Problem: Let $k\in\mathbb N$ be fixed and suppose that the series $\sum_{n=1}^\infty\vert a_{n+k}-a_n\vert$ converges. Prove that $\{a_n\}_{n=1}^\infty$ has a convergent subsequence.

My Thoughts: Using the triangle inequality we see that for any fixed $n\in\mathbb N$ with $n>k+1$ we have \begin{align*} \sum_{j=k+1}^{n}\vert a_{j+k}\vert-\sum_{j=1}^k\vert a_j\vert &\leq \sum_{j=1}^n\vert a_{j+k}-a_j\vert\\ &\leq \sum_{j=1}^\infty\vert a_{j+k}-a_j\vert\\&\leq M, \end{align*} for some $M>0.$ Therefore we have the uniform bound $$\sum_{j=k+1}^{n}\vert a_{j+k}\vert\leq M+\sum_{j=1}^k\vert a_j\vert,$$ and hence the series on the left-hand side converges. This implies that $$\lim_{n\to\infty}a_{n+k}=0,$$ and we have our convergent subsequence.

Do you agree with the proof presented above?
Thank you for your time and feedback.

  • 2
    $\begingroup$ The first inequality seems to be wrong. $\endgroup$ – Kavi Rama Murthy Dec 31 '20 at 9:27
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    $\begingroup$ Your conclusion is that there is a subsequence converging to zero. But evidently the sequence $a_n := 1$ satisfies your hypotheses, so your argument can't be right. $\endgroup$ – Steven Dec 31 '20 at 9:27
  • $\begingroup$ @Jean-ClaudeArbaut Sorry, my idea was wrong, it is not a valid step $\endgroup$ – Stackman Dec 31 '20 at 9:33
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    $\begingroup$ Related: math.stackexchange.com/q/277152/42969. $\endgroup$ – Martin R Dec 31 '20 at 9:40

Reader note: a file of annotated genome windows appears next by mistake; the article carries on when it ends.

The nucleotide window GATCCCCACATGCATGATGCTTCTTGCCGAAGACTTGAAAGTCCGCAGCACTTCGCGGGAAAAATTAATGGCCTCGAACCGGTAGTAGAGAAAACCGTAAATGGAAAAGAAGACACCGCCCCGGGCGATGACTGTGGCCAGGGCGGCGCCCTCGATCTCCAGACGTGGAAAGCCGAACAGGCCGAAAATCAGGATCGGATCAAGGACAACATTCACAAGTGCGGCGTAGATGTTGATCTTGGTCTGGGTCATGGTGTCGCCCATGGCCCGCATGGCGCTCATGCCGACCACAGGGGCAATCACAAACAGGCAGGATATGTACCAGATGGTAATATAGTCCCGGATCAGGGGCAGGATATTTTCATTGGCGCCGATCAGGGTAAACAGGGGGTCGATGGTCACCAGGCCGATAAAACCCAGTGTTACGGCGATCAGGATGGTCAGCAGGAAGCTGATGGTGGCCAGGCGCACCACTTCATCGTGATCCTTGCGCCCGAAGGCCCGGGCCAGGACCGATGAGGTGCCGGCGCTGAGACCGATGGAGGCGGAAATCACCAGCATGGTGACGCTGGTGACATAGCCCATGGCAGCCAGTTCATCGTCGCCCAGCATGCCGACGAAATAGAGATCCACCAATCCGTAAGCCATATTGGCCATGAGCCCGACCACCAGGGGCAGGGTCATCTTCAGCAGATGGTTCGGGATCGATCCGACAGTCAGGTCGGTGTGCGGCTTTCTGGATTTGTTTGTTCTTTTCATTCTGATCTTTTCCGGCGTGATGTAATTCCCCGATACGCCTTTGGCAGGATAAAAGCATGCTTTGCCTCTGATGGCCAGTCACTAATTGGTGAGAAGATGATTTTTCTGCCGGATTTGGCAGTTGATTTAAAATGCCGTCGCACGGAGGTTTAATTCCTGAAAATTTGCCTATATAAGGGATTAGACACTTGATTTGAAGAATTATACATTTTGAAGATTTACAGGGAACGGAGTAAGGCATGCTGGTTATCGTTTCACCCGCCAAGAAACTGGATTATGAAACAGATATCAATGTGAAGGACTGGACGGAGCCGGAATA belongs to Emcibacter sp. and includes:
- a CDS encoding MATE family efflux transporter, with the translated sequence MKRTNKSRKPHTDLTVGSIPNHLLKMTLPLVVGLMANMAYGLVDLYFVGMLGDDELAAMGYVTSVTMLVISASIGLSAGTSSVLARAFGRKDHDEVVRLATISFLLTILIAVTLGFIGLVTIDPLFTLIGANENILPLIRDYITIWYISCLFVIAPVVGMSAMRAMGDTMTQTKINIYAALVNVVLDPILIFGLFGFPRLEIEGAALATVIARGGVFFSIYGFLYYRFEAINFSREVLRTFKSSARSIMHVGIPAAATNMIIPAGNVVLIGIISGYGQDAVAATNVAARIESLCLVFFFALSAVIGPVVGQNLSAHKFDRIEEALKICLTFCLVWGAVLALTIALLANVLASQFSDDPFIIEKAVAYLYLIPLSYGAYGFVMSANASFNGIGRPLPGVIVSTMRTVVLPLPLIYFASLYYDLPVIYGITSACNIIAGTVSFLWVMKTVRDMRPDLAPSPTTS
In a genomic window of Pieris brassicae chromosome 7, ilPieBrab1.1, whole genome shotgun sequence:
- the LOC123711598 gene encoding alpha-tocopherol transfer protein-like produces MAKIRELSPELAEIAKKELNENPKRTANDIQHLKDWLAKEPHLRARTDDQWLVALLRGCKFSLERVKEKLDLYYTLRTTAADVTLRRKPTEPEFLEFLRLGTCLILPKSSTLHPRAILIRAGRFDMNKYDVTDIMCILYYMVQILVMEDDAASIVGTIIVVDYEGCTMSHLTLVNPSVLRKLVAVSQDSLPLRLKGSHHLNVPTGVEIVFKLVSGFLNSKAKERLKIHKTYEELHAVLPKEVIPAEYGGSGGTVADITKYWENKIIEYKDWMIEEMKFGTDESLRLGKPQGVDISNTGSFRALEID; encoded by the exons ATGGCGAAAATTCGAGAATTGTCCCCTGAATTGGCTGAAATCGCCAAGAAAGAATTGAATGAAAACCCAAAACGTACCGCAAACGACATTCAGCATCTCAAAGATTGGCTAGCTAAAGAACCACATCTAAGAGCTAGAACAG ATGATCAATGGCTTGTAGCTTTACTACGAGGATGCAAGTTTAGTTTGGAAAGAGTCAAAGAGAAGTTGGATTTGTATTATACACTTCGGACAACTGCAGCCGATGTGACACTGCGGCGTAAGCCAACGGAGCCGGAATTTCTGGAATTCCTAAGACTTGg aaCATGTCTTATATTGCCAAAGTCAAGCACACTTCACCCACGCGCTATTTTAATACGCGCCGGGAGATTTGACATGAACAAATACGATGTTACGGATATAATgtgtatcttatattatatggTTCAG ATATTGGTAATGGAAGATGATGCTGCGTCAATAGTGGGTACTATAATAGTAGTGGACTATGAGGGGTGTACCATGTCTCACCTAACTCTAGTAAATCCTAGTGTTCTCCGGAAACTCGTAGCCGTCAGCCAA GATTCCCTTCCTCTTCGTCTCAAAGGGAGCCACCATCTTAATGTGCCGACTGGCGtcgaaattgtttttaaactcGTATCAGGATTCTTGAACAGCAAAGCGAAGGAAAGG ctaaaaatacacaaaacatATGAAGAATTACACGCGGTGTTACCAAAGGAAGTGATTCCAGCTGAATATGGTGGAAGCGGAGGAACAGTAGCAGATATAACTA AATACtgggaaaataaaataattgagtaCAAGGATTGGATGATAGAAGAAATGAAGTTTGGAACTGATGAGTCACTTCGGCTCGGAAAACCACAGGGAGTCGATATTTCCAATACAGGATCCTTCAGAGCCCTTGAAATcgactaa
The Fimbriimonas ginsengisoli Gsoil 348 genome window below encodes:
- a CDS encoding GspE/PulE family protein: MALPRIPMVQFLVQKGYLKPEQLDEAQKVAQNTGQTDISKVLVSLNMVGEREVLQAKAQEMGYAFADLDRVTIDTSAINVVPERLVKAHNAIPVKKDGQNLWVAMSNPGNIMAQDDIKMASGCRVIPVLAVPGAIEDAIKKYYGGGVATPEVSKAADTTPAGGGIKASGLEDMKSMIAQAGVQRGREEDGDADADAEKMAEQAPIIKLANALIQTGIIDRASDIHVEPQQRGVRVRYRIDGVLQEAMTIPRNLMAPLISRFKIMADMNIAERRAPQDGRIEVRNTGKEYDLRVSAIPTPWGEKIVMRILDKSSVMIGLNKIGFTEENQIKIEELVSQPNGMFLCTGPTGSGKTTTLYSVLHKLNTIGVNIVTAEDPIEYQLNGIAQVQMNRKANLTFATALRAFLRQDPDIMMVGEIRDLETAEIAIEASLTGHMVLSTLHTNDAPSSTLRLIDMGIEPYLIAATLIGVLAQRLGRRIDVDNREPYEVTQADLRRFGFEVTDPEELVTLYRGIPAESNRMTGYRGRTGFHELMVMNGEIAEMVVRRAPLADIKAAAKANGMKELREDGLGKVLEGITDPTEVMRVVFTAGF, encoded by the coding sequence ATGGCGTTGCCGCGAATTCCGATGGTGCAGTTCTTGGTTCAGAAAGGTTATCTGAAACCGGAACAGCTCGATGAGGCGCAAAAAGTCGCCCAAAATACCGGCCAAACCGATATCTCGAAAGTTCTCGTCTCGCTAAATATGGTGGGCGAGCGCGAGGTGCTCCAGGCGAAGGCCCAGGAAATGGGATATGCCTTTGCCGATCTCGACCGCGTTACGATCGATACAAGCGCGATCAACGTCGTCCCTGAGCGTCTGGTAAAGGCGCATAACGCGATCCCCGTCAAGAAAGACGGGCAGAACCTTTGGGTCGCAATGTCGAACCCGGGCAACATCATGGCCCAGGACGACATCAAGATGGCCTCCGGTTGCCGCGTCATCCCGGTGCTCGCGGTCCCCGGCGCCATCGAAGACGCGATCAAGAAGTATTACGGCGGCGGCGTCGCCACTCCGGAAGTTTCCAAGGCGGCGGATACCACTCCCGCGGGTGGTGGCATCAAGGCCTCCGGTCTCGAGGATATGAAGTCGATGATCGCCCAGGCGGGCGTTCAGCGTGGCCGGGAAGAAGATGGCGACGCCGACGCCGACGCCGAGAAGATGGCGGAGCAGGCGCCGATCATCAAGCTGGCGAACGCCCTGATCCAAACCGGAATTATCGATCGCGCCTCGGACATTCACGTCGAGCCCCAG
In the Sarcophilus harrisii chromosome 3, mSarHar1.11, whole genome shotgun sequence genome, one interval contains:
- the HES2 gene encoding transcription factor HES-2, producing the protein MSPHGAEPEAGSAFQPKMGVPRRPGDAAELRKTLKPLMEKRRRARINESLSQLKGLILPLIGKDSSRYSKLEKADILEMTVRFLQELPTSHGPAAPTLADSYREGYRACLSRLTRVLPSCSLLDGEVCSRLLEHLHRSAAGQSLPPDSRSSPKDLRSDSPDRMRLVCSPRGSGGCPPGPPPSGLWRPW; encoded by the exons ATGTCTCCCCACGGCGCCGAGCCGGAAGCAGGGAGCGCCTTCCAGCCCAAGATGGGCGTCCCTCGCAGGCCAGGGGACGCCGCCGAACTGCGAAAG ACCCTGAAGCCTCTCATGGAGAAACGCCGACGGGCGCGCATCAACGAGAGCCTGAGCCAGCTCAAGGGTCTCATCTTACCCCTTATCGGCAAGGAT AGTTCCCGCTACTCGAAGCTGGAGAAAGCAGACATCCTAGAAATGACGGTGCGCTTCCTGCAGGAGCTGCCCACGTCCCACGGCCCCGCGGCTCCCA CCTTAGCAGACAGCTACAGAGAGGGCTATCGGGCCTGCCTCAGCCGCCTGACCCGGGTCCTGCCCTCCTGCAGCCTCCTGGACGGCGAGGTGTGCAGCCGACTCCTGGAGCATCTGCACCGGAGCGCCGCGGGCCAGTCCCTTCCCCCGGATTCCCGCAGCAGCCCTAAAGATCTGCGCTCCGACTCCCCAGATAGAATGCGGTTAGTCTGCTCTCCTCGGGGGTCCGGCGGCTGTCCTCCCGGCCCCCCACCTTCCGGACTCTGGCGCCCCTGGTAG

Let $M= \sum\limits_{n=1}^{\infty} |a_{n+k}-a_n|$. Check that $ \sum\limits_{n=1}^{\infty} |a_{k(n+1)}-a_{kn}| \leq M$. The sequence $b_n=a_{k n}$ satisfies $\sum |b_{n+1}-b_n| <\infty$. This implies that $(b_n)$ is Cauchy.


Consider the sequence $(b_n) = (a_{kn})$. From your hypothesis one can deduce that this sequence is a Cauchy sequence, so that it must be convergent.

Let $\epsilon > 0$. Since $\sum_{n=1}^\infty\vert a_{n+k}-a_n\vert$ converges, there is a $N$ such that $\sum_{n=N}^{\infty} \vert a_{n+k}-a_n\vert < \epsilon.$ Since $k\geq 1,$ we also have $\sum_{n=kN}^{\infty} \vert a_{n+k}-a_n\vert < \epsilon.$

Now let $m_2>m_1>N.$ Then

$$ \vert b_{m_2} - b_{m_1} \vert = \vert a_{km_2} - a_{km_1} \vert = \vert (a_{km_2} - a_{k(m_2-1)}) + \ldots + (a_{k(m_1+1)} - a_{km_1})\vert \leq {\vert a_{km_2} - a_{k(m_2-1)} \vert + \ldots + \vert a_{k(m_1+1)} - a_{km_1}\vert} \leq \sum_{n=kN}^{\infty} \vert a_{n+k}-a_n\vert < \epsilon. $$

$(b_n)$ is therefore a Cauchy sequence and hence convergent.

  • $\begingroup$ My very first thought was to show that sequence is Cauchy, but I didn't see how to do it. $\endgroup$ – Adam Rubinson Dec 31 '20 at 9:41
  • $\begingroup$ @AdamRubinson I wrote out the details, hope it's clear enough. $\endgroup$ – Steven Dec 31 '20 at 9:54

Since absolute convergence implies convergence,

$\sum_{n=1}^\infty\vert a_{n+k}-a_n\vert<\infty \implies \sum_{n=1}^\infty\left( a_{n+k}-a_n\right)<\infty.$

Next, if it weren't true that $ \sum\limits_{n=1}^{\infty} \left(a_{k(n+1) + i}-a_{kn+i} \right) $ converges for all $i \in \{0,...,k-1 \}$, then the original sum $\sum_{n=1}^\infty\left( a_{n+k}-a_n\right)$ would not converge, a contradiction.

So we choose one $i \in \{0,...,k-1 \}$, and consider the subsequence $\{b_n\} = \{ a_{kn+i} \} $ of $\{a_n\}.$

We already have that $ \sum\limits_{n=1}^{\infty} \left(b_{n+1}-b_n\right) = L$, so I'll show that {$b_n$} is a convergent sequence.

By supposition, $ \sum\limits_{n=1}^{\infty} \left(b_{n+1}-b_n\right) = L \in \mathbb{R}.$

By cancellation of terms, this is the same as:

$lim_{n \to \infty} \left(b_{n+1}-b_1\right) = L$

$\implies lim_{n \to \infty} \left(b_{n}\right) = L + b_1.$


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